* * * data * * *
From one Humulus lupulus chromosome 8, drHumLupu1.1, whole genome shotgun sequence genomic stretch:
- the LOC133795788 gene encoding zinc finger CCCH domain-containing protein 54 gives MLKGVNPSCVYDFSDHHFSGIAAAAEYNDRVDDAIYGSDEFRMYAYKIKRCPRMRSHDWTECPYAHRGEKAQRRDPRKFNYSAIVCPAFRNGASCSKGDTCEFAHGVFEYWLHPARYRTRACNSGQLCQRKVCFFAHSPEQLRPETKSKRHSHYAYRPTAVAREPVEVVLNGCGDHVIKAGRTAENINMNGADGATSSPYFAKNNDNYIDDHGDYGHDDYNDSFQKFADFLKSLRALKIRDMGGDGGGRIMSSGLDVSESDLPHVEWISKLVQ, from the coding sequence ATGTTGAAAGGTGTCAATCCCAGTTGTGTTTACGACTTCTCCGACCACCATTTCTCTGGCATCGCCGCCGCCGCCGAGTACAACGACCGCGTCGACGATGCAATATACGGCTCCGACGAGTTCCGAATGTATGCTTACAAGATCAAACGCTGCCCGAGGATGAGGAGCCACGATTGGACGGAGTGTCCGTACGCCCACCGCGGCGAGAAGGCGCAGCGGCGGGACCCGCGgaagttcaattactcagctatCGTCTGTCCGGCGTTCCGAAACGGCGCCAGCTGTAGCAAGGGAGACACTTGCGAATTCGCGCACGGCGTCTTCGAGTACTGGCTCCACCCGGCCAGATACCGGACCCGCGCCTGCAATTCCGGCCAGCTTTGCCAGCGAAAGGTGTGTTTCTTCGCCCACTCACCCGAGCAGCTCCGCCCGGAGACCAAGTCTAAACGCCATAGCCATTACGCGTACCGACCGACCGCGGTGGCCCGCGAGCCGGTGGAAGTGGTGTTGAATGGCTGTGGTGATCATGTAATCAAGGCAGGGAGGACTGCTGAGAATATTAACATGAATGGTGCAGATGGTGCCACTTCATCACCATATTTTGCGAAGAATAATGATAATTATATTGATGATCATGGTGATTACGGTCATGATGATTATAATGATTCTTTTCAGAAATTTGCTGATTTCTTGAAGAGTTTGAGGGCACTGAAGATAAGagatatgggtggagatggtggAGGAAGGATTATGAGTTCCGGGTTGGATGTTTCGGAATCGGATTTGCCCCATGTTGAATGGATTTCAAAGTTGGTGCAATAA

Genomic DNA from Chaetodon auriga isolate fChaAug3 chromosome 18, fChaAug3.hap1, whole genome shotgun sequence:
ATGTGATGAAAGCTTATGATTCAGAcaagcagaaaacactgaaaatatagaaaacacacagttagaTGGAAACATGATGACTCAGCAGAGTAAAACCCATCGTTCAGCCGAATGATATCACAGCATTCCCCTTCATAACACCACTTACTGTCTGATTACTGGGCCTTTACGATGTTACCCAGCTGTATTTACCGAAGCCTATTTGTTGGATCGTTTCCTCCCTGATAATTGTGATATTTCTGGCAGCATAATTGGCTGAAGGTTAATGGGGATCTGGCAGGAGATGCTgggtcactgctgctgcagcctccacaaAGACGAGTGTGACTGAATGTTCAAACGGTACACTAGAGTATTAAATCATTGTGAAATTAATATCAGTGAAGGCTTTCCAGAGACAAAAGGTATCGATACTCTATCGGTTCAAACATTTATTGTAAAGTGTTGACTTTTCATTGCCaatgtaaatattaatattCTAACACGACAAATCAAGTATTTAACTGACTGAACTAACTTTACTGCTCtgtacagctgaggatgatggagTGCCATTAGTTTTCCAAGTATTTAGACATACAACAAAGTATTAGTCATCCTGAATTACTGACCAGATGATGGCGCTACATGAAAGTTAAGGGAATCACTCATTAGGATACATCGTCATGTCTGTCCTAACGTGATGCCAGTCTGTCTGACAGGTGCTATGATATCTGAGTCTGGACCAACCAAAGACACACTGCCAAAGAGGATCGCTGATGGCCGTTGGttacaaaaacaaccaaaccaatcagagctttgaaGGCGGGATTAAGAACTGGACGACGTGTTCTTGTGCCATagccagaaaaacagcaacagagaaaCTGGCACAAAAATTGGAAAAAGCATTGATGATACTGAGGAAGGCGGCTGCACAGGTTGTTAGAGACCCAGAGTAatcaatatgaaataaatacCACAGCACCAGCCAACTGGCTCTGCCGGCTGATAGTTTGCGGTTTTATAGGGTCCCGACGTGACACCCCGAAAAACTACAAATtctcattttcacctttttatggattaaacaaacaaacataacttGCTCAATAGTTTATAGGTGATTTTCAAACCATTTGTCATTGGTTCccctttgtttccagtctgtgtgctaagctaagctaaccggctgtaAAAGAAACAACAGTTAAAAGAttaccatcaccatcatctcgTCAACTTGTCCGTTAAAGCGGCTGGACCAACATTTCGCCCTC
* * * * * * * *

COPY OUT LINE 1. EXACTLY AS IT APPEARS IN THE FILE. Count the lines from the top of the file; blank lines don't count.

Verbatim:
From one Humulus lupulus chromosome 8, drHumLupu1.1, whole genome shotgun sequence genomic stretch: